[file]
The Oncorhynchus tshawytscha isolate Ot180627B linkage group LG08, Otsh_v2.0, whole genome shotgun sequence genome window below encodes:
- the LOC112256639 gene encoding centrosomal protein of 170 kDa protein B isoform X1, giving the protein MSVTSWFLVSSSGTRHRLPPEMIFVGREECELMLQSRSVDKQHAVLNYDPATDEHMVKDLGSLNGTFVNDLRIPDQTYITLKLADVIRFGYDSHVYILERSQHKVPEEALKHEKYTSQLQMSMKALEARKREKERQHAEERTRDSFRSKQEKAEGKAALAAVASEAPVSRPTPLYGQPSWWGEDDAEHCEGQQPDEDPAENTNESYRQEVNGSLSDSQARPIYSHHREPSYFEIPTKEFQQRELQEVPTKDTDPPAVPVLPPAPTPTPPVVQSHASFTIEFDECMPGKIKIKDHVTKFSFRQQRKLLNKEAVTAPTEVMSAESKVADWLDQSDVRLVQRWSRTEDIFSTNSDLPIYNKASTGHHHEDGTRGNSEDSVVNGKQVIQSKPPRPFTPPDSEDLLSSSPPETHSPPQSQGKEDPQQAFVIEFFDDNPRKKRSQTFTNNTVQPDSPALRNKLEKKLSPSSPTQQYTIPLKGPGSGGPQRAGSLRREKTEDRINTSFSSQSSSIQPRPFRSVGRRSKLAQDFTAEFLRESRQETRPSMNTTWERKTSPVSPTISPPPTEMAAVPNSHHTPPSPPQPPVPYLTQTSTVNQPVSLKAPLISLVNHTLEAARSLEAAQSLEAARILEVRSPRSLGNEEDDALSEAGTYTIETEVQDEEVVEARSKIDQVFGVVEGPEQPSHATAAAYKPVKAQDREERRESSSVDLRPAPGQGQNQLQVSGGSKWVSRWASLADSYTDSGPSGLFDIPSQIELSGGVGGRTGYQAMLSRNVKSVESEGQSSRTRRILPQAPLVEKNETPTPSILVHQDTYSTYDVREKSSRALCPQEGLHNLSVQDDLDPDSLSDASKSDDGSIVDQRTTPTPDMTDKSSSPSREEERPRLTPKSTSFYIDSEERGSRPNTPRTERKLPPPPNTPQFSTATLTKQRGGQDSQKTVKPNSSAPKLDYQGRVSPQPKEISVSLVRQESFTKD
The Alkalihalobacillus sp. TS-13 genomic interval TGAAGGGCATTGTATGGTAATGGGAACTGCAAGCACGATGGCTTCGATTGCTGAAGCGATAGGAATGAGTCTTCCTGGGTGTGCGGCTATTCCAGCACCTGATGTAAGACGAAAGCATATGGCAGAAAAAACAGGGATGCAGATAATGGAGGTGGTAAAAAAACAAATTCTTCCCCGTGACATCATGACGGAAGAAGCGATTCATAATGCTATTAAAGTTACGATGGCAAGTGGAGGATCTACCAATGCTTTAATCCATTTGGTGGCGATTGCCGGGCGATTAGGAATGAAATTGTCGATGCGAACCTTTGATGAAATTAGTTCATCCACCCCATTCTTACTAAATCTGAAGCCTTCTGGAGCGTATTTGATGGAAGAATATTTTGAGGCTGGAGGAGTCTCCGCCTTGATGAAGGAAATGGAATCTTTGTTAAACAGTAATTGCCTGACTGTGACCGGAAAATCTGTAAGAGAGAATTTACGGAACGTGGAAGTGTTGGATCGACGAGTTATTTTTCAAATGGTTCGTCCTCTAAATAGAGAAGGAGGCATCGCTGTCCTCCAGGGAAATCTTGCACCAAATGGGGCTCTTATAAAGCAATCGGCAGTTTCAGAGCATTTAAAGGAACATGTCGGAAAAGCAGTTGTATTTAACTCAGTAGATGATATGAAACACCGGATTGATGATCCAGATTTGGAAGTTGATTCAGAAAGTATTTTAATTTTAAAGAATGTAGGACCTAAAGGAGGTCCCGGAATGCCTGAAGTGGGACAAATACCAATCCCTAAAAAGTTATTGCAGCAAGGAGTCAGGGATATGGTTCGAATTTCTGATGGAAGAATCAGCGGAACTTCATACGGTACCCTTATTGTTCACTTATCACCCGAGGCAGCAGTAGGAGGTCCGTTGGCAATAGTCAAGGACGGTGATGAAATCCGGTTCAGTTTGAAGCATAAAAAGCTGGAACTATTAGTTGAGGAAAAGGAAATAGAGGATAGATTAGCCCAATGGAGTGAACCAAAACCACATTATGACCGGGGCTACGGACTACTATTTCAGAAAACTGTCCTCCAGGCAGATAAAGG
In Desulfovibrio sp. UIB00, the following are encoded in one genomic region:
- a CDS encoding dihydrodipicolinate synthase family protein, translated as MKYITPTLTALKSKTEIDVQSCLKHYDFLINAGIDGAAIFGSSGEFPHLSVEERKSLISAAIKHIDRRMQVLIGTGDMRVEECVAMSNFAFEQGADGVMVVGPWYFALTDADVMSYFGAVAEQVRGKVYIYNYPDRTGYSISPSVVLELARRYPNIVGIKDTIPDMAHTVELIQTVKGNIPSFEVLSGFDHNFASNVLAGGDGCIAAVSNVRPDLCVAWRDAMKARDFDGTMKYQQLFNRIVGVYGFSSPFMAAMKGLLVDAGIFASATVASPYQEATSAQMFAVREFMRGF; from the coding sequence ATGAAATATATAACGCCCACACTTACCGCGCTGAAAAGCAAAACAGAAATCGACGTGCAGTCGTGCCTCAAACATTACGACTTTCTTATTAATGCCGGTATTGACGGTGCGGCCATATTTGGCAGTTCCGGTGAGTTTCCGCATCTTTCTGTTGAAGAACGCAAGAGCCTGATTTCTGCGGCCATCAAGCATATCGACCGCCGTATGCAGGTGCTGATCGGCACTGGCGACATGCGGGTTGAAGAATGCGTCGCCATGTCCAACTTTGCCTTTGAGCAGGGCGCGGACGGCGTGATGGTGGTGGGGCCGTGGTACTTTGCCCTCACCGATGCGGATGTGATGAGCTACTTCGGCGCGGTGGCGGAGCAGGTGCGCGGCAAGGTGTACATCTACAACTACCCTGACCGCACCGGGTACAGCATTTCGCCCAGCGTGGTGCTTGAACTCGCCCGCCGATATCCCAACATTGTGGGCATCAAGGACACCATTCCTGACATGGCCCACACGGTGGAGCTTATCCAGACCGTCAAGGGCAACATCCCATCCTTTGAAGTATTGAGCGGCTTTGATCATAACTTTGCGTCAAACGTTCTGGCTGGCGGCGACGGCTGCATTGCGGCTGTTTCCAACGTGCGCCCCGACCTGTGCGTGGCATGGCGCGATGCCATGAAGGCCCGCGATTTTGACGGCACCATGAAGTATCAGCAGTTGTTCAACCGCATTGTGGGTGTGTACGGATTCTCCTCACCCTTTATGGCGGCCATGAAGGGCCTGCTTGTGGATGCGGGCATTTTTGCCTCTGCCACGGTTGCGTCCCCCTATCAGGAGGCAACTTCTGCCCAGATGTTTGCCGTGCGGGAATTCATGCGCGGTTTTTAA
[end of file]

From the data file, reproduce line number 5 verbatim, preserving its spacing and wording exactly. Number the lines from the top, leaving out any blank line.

- a CDS encoding dihydrodipicolinate synthase family protein, translated as MKYITPTLTALKSKTEIDVQSCLKHYDFLINAGIDGAAIFGSSGEFPHLSVEERKSLISAAIKHIDRRMQVLIGTGDMRVEECVAMSNFAFEQGADGVMVVGPWYFALTDADVMSYFGAVAEQVRGKVYIYNYPDRTGYSISPSVVLELARRYPNIVGIKDTIPDMAHTVELIQTVKGNIPSFEVLSGFDHNFASNVLAGGDGCIAAVSNVRPDLCVAWRDAMKARDFDGTMKYQQLFNRIVGVYGFSSPFMAAMKGLLVDAGIFASATVASPYQEATSAQMFAVREFMRGF; from the coding sequence ATGAAATATATAACGCCCACACTTACCGCGCTGAAAAGCAAAACAGAAATCGACGTGCAGTCGTGCCTCAAACATTACGACTTTCTTATTAATGCCGGTATTGACGGTGCGGCCATATTTGGCAGTTCCGGTGAGTTTCCGCATCTTTCTGTTGAAGAACGCAAGAGCCTGATTTCTGCGGCCATCAAGCATATCGACCGCCGTATGCAGGTGCTGATCGGCACTGGCGACATGCGGGTTGAAGAATGCGTCGCCATGTCCAACTTTGCCTTTGAGCAGGGCGCGGACGGCGTGATGGTGGTGGGGCCGTGGTACTTTGCCCTCACCGATGCGGATGTGATGAGCTACTTCGGCGCGGTGGCGGAGCAGGTGCGCGGCAAGGTGTACATCTACAACTACCCTGACCGCACCGGGTACAGCATTTCGCCCAGCGTGGTGCTTGAACTCGCCCGCCGATATCCCAACATTGTGGGCATCAAGGACACCATTCCTGACATGGCCCACACGGTGGAGCTTATCCAGACCGTCAAGGGCAACATCCCATCCTTTGAAGTATTGAGCGGCTTTGATCATAACTTTGCGTCAAACGTTCTGGCTGGCGGCGACGGCTGCATTGCGGCTGTTTCCAACGTGCGCCCCGACCTGTGCGTGGCATGGCGCGATGCCATGAAGGCCCGCGATTTTGACGGCACCATGAAGTATCAGCAGTTGTTCAACCGCATTGTGGGTGTGTACGGATTCTCCTCACCCTTTATGGCGGCCATGAAGGGCCTGCTTGTGGATGCGGGCATTTTTGCCTCTGCCACGGTTGCGTCCCCCTATCAGGAGGCAACTTCTGCCCAGATGTTTGCCGTGCGGGAATTCATGCGCGGTTTTTAA